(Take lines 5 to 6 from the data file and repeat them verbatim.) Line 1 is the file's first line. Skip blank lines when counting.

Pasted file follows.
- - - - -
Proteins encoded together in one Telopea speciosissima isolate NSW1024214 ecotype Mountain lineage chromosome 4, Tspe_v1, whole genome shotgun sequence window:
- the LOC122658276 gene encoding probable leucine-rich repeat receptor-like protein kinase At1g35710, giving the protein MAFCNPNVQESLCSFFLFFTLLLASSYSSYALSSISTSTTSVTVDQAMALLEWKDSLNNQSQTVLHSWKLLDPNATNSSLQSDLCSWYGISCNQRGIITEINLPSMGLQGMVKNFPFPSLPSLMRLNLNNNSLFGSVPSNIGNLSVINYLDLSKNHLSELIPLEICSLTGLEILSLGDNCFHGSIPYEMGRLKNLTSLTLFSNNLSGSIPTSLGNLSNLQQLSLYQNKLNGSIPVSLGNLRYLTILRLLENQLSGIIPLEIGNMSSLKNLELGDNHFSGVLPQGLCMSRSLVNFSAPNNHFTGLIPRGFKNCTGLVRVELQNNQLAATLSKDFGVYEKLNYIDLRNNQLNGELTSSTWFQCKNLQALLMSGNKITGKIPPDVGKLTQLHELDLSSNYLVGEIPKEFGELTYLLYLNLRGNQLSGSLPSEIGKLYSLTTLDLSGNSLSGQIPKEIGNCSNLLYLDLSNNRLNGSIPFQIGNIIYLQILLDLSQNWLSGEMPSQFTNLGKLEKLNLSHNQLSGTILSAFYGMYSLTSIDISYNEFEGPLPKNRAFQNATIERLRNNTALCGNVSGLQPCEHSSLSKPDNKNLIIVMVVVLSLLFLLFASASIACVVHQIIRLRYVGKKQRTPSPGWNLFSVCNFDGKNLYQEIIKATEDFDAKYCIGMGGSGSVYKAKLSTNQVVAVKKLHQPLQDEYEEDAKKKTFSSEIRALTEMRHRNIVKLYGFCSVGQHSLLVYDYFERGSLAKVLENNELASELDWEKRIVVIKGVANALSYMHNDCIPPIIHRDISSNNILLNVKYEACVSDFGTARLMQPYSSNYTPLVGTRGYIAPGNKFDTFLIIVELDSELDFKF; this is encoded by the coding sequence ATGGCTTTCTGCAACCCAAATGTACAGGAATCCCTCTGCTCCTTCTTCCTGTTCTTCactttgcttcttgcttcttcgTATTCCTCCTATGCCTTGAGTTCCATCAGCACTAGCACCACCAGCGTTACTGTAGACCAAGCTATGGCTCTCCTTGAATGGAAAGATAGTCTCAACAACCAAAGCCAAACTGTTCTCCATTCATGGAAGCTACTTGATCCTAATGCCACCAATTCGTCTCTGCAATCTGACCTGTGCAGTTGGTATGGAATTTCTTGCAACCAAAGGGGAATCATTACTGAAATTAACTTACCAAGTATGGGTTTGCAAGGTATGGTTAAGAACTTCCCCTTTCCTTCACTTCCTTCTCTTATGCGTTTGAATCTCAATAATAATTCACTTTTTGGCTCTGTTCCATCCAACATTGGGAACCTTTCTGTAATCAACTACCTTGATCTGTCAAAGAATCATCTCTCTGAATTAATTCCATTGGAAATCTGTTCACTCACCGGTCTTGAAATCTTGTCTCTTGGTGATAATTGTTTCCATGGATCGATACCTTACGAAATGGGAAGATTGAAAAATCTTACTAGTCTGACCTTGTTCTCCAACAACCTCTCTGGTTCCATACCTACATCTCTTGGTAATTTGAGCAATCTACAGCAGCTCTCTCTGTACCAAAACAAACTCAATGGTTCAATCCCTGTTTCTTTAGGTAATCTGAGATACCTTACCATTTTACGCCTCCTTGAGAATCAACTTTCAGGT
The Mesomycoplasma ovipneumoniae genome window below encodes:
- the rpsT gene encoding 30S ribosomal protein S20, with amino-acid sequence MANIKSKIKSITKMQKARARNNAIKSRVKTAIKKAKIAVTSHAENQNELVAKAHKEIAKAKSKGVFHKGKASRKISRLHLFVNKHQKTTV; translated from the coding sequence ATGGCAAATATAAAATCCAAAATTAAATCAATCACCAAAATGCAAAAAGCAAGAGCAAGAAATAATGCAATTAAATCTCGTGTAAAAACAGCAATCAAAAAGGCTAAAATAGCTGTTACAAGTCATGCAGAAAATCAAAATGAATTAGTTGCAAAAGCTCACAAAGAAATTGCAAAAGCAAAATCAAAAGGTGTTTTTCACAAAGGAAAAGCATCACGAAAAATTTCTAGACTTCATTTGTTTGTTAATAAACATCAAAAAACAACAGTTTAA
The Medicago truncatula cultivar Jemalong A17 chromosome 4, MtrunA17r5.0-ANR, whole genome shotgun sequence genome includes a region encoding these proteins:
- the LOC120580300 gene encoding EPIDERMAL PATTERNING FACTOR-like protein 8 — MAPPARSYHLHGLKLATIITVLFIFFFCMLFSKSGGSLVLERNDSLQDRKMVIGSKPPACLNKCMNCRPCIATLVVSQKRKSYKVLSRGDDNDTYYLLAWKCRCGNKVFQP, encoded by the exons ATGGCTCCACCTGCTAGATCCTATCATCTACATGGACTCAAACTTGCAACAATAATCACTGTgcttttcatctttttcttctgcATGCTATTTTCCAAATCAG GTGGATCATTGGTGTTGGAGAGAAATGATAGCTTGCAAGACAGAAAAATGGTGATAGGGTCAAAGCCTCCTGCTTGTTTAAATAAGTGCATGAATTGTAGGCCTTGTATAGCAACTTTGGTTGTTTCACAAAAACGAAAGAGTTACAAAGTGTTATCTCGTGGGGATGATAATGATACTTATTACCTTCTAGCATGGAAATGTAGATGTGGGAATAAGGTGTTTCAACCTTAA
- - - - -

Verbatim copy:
The Medicago truncatula cultivar Jemalong A17 chromosome 4, MtrunA17r5.0-ANR, whole genome shotgun sequence genome includes a region encoding these proteins:
- the LOC120580300 gene encoding EPIDERMAL PATTERNING FACTOR-like protein 8 — MAPPARSYHLHGLKLATIITVLFIFFFCMLFSKSGGSLVLERNDSLQDRKMVIGSKPPACLNKCMNCRPCIATLVVSQKRKSYKVLSRGDDNDTYYLLAWKCRCGNKVFQP, encoded by the exons ATGGCTCCACCTGCTAGATCCTATCATCTACATGGACTCAAACTTGCAACAATAATCACTGTgcttttcatctttttcttctgcATGCTATTTTCCAAATCAG GTGGATCATTGGTGTTGGAGAGAAATGATAGCTTGCAAGACAGAAAAATGGTGATAGGGTCAAAGCCTCCTGCTTGTTTAAATAAGTGCATGAATTGTAGGCCTTGTATAGCAACTTTGGTTGTTTCACAAAAACGAAAGAGTTACAAAGTGTTATCTCGTGGGGATGATAATGATACTTATTACCTTCTAGCATGGAAATGTAGATGTGGGAATAAGGTGTTTCAACCTTAA